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TowerFall brings the bow and arrow craze to indie games

Chris Plante co-founded Polygon in 2012 and is now editor-in-chief. He co-hosts The Besties, is a board member of the Frida Cinema, and created NYU’s first games journalism course.

The bow and arrow has made its way into the indie game scene.

Bow and arrow was the weapon of choice at last year's E3, the bacchanalian celebration of million dollar, big-publisher video games. Computer-animated trailers showcased AAA shooters in which steel tips whizzed into the guts and necks of hyper-realistically rendered humans. Franchises like Tomb Raider and Crysis came out as "pro"-and-arrow. Some opinion writers questioned the role of violence in video games. It was a thing.

Yesterday, at the Game Developers Conference in San Francisco, we had the chance to see TowerFall, a same-screen competitive multiplayer bow-murder simulator.

TowerFall is the antithesis to its AAA counterparts. Drawn in 8-bit pixel graphics, its characters look like adorable elves, their heads topped with pointy hats that can be shot off.

It's plenty violent. For example, characters can be pinned to walls by a perfectly placed arrow, their feet dangling inches above the floor. The kills feels just as visceral as those in a first-person shooter, but just as lighthearted as Wile E. Coyote being squashed by a three ton boulder.

Fights take place on static 2D battlefields. Navigation is reminiscent of the original Mario Bros. arcade game. Exiting screen right teleports the player at an entrance screen left; falling through the bottom of the screen sends the player to the top.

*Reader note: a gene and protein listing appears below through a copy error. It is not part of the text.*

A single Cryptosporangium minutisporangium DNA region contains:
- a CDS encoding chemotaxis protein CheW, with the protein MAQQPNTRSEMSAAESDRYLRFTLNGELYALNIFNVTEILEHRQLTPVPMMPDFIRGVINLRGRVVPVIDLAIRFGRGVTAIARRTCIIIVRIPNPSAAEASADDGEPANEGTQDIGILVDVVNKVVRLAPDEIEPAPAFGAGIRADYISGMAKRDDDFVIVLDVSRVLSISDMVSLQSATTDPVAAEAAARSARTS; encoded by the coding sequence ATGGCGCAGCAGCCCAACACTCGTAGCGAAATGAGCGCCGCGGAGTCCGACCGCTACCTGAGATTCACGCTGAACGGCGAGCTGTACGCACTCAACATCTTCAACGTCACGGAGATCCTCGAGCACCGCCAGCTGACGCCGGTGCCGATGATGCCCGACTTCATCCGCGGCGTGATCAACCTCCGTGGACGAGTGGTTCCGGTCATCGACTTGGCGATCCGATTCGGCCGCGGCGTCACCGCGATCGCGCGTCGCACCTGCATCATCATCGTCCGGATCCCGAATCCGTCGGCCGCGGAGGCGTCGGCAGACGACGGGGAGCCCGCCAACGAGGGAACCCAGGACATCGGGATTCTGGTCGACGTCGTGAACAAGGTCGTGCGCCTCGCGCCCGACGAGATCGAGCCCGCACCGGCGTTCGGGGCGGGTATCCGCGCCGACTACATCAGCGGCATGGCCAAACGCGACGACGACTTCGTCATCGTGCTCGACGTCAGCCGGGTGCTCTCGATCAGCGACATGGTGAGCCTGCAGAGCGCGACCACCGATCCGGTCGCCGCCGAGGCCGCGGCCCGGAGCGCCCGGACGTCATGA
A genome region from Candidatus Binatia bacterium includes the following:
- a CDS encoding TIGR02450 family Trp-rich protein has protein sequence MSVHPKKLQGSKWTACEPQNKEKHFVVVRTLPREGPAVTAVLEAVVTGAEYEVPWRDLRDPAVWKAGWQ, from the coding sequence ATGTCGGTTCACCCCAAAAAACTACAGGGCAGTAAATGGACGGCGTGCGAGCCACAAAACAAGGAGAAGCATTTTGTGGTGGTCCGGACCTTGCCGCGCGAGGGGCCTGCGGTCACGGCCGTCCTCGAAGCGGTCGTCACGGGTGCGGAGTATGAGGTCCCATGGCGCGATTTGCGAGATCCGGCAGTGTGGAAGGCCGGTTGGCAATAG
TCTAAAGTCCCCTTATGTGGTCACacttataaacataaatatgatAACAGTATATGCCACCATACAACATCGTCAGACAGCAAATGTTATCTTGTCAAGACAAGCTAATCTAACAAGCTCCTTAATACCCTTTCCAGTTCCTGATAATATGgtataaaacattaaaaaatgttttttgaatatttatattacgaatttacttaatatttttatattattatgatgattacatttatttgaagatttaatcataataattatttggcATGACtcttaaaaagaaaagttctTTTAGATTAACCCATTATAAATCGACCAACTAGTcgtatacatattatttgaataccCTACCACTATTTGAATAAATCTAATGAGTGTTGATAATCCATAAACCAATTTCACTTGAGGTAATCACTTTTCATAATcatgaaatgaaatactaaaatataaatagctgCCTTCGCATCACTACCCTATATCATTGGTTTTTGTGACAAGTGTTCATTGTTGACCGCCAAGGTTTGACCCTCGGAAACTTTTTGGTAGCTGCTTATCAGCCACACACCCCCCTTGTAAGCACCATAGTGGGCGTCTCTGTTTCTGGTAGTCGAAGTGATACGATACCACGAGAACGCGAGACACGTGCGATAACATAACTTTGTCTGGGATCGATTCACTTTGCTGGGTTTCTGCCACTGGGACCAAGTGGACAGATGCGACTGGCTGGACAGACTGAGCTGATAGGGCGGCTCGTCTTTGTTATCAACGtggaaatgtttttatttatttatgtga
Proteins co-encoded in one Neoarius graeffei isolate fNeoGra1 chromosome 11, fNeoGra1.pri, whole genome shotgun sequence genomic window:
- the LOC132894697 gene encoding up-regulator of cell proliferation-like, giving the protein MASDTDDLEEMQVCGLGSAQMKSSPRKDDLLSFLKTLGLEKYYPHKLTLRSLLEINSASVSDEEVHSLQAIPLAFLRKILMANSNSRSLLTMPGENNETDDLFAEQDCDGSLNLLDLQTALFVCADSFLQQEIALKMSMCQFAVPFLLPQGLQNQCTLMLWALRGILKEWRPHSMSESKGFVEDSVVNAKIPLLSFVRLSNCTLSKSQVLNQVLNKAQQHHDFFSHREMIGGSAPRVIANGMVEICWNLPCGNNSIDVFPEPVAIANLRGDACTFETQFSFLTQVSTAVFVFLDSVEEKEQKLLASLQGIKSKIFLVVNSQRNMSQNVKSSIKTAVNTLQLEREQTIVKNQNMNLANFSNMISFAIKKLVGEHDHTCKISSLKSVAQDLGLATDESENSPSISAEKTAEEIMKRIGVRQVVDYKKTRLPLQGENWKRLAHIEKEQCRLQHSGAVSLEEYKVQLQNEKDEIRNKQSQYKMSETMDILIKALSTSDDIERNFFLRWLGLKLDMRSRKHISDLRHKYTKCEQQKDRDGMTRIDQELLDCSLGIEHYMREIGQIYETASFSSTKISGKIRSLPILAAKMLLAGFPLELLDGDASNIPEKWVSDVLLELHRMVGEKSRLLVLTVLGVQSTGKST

Matches can be played on teams or death match style.

Arrows are limited, and must be collected from walls and dead bodies. Treasure bodes provide upgrades like explosive ammunition and bubble shields. The characters have a floaty jump, and can stick and leap off vertical surfaces. It feels familiar, making for instantly intense pick-up and play match-ups. My rivals were screaming at the screen drunkenly, and sure, that's partly because they were drunk, but also because the game elicits competitive spirit.

In my head, the combination of arena fighting and one-hit kill life bars felt like a mash-up of Super Smash Bros. and Bushido Blade, two non-traditional fighting games.

Non-traditional is a nice description for TowerFall. In the land of bow and arrow games, it is different.

The next level of puzzles.

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